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Broccoli

Broccoli - Collards
Broccoli is a cultivar of wild cabbage, this is a picture of Collards, a variety of cabbage.

History

Broccoli is a cultivar of wild cabbage, which originated along the coast of the Mediterranean and was domesticated thousands of years ago. Wild cabbage was eventually bred into many cultivars including broccoli, cauliflower, kale, brussel sprouts and kohlrabi.

The origins of cultivating broccoli trace back to Italy in ancient Roman times and was first introduced to England in 1720. Broccoli was brought to America by Italian immigrants in the 1900s and started being commercially grown in California in the 1920s.

Planting, Growing and Harvesting

Planting

Broccoli is transplanted using a start, also known as a plug, or direct seeded into a field. In Oregon, planting typically takes place in the spring once soil temperatures have reached 50 degrees Fahrenheit and after the possibility of a hard frost has passed. Broccoli is a cool-season crop that is sensitive to heat and should not be exposed to extreme temperatures.

Growing

Broccoli plants require full sun, well-drained fertile soil and plenty of water. Plants should receive proper amounts of water as they have shallow root systems and can dry out quickly. Broccoli is also a heavy feeding plant, meaning it uptakes a lot of nutrients, and will benefit from fertilizer or compost application.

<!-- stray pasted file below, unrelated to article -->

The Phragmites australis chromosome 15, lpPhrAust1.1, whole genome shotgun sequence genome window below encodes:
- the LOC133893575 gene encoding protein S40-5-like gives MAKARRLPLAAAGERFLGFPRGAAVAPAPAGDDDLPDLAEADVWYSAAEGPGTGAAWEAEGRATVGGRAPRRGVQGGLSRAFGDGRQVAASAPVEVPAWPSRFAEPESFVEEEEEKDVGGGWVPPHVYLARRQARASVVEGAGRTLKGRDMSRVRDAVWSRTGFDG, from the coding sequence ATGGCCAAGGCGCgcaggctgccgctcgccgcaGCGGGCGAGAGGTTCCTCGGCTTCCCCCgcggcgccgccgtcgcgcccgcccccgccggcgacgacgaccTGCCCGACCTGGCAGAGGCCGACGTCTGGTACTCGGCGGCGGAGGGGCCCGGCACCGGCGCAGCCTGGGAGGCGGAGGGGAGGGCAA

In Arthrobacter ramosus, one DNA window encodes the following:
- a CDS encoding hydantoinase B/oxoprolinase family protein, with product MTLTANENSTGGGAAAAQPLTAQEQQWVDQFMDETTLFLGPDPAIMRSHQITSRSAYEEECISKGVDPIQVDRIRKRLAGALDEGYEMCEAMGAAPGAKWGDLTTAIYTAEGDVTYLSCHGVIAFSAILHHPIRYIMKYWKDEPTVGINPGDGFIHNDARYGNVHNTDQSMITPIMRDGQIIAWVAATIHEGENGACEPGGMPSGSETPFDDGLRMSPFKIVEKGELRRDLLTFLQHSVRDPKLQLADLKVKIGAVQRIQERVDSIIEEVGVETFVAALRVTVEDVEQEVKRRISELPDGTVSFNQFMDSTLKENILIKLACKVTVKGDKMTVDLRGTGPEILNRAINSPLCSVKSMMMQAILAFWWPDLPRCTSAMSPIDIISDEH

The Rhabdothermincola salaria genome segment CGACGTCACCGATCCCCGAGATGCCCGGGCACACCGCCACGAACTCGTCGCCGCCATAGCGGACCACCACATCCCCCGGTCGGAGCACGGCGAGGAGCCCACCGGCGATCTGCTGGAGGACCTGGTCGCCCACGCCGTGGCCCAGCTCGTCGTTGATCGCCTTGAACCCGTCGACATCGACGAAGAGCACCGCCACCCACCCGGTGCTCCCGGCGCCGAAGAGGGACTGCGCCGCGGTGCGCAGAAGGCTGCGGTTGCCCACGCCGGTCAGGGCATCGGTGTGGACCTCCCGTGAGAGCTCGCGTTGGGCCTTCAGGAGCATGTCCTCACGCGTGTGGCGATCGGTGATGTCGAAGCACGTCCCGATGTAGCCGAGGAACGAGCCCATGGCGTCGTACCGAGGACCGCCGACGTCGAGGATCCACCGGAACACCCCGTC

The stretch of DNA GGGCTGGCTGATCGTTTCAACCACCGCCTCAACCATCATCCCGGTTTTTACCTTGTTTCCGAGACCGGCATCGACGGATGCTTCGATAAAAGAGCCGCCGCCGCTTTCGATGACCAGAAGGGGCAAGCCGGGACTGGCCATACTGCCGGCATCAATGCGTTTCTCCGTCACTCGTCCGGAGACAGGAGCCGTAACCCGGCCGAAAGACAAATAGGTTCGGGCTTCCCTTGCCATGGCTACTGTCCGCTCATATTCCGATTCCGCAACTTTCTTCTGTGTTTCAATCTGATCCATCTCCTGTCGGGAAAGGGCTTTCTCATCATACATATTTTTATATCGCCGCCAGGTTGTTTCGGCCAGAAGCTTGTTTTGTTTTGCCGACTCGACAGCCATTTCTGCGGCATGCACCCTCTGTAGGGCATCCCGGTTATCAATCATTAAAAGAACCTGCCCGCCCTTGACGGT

Harvesting

Broccoli is ready for harvest when the head is firm and full size. Do not wait until the buds start to open. Broccoli is susceptible to wilting in the heat, so it is best to harvest in the morning when temperatures are cool. Once broccoli is mature, crews cut the head off of the plant with a small knife. This job is very labor intensive because each head has to be cut individually. Once the head is cut, broccoli is sorted from debris on a conveyor and deposited into a truck. Finally, broccoli is transported to a processing facility where it is kept cool until being processed or sent to market.

Broccoli Anatomy

A broccoli plant has many different parts. The edible part of broccoli is recognizable by its dark green crown composed of florets. The top of the florets consist of many tiny buds that are actually flowers. Broccoli is always harvested before the flowers bloom. Along with the crown, the top part of the stem is edible as well as the small tender leaves near the base of the crown.

Nutrition

Broccoli is a very healthy vegetable that provides an abundance of different vitamins and minerals. This hearty vegetable contains vitamin A and vitamin C, as well as calcium and iron. Broccoli is also a good source of fiber and potassium.

Broccoli
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Calabrese Broccoli

Calabrese Broccoli

Calabrese broccoli is the most common type of broccoli grown in the United States. It has a large green head and thick stalk.

Broccoli Rabe

Broccoli Rabe

Broccoli rabe has thinner stalks and a stronger flavor than the calabrese. It is often used in Italian cuisine.

Broccoli Romanesco

Broccoli Romanesco

This type of broccoli is bright green in color and is related to traditional broccoli and cauliflower. This vegetable can be prepared like broccoli or cauliflower and has a similar taste.

Broccolini

Broccolini